Review: Feasting on the foodie feedback loop in Marenian Tavern Story

There are certain sorts of games that are compelling and enjoyable because of the patterns they provide. Players fall into a routine that is fulfilling because each time we go through this activity loop, we make a little more progress and grow a little bit stronger. Marenian Tavern Story: Patty and the Hungry God is a game that lives and dies by its virtual way of life. Players participate in certain actions, see their world expand, then have an opportunity to keep doing so and growing stronger.

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Review: Persona 3 Dancing and Persona 5 Dancing re-fuse rhythm with Persona and refuse to quit

Rather than follow Persona 4: Dancing All Night with a release covering the music of another mainline release in the franchise, Atlus instead opted to make titles for two games simultaneously: Persona 3: Dancing in Moonlight and Persona 5: Dancing in Starlight. What’s more, the games expand from Vita-only origins to PS4 releases that still make one last cameo on the handheld. It’s an ambitious sort of plan, one that seeks to disappoint fewer by pursuing as many possibilities as it can.

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Review: Kitty Love: Way to Look for Love has a good concept, but poor execution

It isn’t uncommon for Japanese forms of media to showcase a story where humans transform into animals. Ranma 1/2 has a number of cast members who bounce between bipedalism and quadrupedalism. Fruits Basket is a series where its cast needs to be careful when hugging other people. Kitty Love: Way to Look for Love is an otome novel offer its own take on that sort of situation. It is an absolutely pleasant thing, though some technical issues and translation errors keep it from being something fans of the genre need to play.

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Review: Gal Metal is an ambitious cacophony

There exist in this world games that have appealing concepts and flawed executions. Gal Metal is one such game. The idea of a rhythm game that focuses on drumming is a good idea. Bandai Namco has a successful series based on that very concept. One that also introduces a storyline and character building could be exciting, but Gal Metal falters when it comes to making everything work together.

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Review: Black Bird is a feather in Onion Games’ cap

Onion Games’ Black Bird and Sega’s Fantasy Zones feel like the sort of creations that come from fever dreams. Both have otherworldly spaces, unconventional characters, strange enemies and leave players wondering about the premise behind them as they shoot through scrolling worlds. The difference is that one is a more colorful flight of fancy, while the other might have you wondering about the dark implications and undertones of its nearly monochromatic world.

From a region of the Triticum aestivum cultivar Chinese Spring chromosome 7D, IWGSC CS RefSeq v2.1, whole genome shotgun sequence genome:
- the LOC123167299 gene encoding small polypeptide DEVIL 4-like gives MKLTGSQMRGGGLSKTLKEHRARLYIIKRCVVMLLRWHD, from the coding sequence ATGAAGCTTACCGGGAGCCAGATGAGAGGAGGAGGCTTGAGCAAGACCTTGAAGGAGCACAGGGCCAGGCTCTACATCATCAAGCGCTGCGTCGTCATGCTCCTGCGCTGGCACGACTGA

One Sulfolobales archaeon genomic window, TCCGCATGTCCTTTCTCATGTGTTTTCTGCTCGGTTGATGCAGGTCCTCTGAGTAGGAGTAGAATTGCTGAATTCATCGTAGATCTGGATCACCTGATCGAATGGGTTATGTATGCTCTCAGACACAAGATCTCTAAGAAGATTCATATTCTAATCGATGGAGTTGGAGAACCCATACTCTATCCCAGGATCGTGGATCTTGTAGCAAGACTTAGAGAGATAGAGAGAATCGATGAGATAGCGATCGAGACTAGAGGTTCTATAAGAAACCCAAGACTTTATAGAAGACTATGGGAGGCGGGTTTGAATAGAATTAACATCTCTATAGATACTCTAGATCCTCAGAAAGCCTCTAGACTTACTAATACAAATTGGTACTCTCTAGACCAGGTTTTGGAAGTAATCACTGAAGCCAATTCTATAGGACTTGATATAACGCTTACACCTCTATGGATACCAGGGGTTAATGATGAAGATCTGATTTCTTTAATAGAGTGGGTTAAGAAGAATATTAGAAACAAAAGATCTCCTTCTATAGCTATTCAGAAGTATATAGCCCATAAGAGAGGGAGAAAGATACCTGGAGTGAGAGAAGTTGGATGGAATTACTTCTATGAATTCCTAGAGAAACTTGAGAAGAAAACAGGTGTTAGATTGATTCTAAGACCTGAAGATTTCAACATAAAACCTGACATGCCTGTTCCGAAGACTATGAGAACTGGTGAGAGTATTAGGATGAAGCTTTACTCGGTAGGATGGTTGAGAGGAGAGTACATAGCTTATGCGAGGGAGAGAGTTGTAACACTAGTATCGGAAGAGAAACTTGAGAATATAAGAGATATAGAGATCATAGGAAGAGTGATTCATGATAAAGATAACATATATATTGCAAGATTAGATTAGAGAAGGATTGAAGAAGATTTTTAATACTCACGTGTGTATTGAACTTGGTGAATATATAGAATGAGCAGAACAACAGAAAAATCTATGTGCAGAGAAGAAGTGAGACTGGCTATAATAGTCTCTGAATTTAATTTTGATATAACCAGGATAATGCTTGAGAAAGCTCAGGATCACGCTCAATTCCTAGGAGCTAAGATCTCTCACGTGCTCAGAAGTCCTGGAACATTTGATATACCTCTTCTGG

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Review: Warriors Orochi 4 can be a godsend

Good news! Koei Tecmo and Omega Force finally decided they are done porting and updating Warriors Orochi 3. Which is great, because the companies were running out of words to append to it. (It already had Special, Hyper and Ultimate.) This means everyone finally gets to move on to Warriors Orochi 4. Which is largely a good thing. While it is not some massive renovation, it makes some positive changes that shake things up after Warriors Orochi 3’s many ports and results in a more solid game.

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Review: Disgaea 1 Complete is back to the old grind

A breakout hit that turned into a long-running franchise, the first Disgaea game still holds a certain charm for those who discovered it. Nippon Ichi Software knows it, too: it’s re-released it on tons of platforms and even developed the peculiar Disgaea D2 that was built explicitly as a response to the fandom surrounding the original. Now, that’s led to Disgaea 1 Complete, a release that remasters the visuals of the original while painstakingly retaining the systems and limitations of the debut.

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Review: Final Fantasy XV Pocket Edition HD knows what is important

Final Fantasy XV is a game that spent 10 years in development. Once it launched in 2016, Square Enix seemed determined to put as much effort as it possibly could to ensure the gaming world knew its name and went through the game. Part of this involves a DLC plan that extends its influence into 2019 with Ardyn, Aranea, Luna and Noctis add-on episodes, but the more interesting element is Final Fantasy XV Pocket Edition, which is essentially the Reader’s Digest Condensed Book version of the console game. With the debut of Final Fantasy XV Pocket Edition HD on the Nintendo Switch, PlayStation 4 and Xbox One, players are seeing the most economical and time-friendly adaptation of a game Square Enix is trying to ensure everyone sees.

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Review: Valkyria Chronicles 4 refines the art of war

After two PSP sequels and middling success in the West, there was a long period of quiet for Valkyria Chronicles. Revered by those who played it, it was set to fade away like so many franchises before it. Thankfully, it found a larger audience on PC and PS4, and this unlikely fourth game became reality.

There’s a lot of pressure on a project that comes about like this, and the first Valkyria Chronicles casts a long shadow. Thankfully, Valkyria Chronicles 4 more than lives up to the legacy.

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